Japan’s quake-hit nuclear plant raises need for new standardsFebruary 27th, 2008 - 12:53 pm ICT by admin
Vienna, Feb 27 (DPA) A review of the July 2007 earthquake at Japan’s Kashiwazaki-Kariwa nuclear power plant underlined the lack of international regulations and experience for dealing with such an extraordinary event, the UN nuclear watchdog has said. Reporting on the results of a fact-finding mission to Japan in late January, the International Atomic Energy Agency (IAEA) said Tuesday the incident was likely to influence seismic safety standards in power plants around the world.
“The results of the evaluation and review process presently in progress will induce changes that will be implemented in Japanese regulatory guidance and standards. It is also likely that, eventually, there will be an influence on the approaches to the seismic safety of nuclear power plants worldwide,” the report said.
There was no significant damage to the parts of the plant important for its nuclear safety, the IAEA confirmed, despite the fact that the 6.6 quake on the Richter scale “very significantly exceeded” the seismic activity levels the plant had been designed for.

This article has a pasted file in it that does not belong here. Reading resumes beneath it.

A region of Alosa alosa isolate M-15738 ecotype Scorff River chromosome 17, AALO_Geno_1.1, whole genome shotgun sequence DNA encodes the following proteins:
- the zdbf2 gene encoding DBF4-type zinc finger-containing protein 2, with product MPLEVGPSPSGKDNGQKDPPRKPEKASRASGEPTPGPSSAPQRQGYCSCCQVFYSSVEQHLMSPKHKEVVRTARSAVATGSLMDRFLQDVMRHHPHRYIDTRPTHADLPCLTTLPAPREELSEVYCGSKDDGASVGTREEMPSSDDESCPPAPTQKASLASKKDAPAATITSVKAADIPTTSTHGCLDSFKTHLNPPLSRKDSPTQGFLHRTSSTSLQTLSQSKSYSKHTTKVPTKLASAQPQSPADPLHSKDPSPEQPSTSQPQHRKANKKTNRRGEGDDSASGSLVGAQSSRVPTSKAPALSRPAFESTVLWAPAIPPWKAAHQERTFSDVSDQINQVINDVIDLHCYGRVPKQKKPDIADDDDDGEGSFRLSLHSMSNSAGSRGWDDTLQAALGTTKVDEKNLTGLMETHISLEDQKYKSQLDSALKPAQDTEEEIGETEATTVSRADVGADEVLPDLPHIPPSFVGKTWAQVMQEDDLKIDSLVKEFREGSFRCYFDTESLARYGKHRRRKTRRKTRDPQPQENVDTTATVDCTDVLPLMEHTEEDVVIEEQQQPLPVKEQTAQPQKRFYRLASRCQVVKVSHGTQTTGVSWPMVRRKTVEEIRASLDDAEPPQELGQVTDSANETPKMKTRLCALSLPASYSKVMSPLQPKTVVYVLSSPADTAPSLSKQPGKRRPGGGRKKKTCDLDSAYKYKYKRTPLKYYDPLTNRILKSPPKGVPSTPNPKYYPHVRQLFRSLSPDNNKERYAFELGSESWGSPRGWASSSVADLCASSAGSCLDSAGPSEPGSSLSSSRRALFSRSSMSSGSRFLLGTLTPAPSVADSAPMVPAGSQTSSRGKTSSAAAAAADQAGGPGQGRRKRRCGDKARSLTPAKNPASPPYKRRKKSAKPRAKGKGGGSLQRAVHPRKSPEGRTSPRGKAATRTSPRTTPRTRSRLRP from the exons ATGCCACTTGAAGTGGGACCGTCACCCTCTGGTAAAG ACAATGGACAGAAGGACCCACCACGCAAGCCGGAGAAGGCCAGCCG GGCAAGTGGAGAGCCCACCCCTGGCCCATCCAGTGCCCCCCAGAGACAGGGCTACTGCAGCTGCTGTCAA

The IAEA’s mission, its second to Kashiwazaki-Kariwa after the quake July 16 2007, focussed on questions regarding seismic design basis and evaluation of seismic hazards, the plant’s behaviour and fire safety.
Questions regarding the possibility or timetable of bringing the plant back online were not discussed at the IAEA mission, officials said.
The quake had been an extraordinary event, the IAEA stressed, and the data collected by Japanese and international experts could help create new safety standards worldwide.
The Japanese plant operator, the Tokyo Electric Power Company (TEPCO), faced massive public criticism due to a bungled public information policy after the quake.
Tags: atomic energy agency, design basis, fact finding mission, fire safety questions, international atomic energy, international atomic energy agency, international atomic energy agency iaea, japanese plant, mission officials, nuclear power plant, nuclear power plants, plant operator, public criticism, public information policy, regulatory guidance, richter scale, seismic design, seismic hazards, seismic safety, tokyo electric power company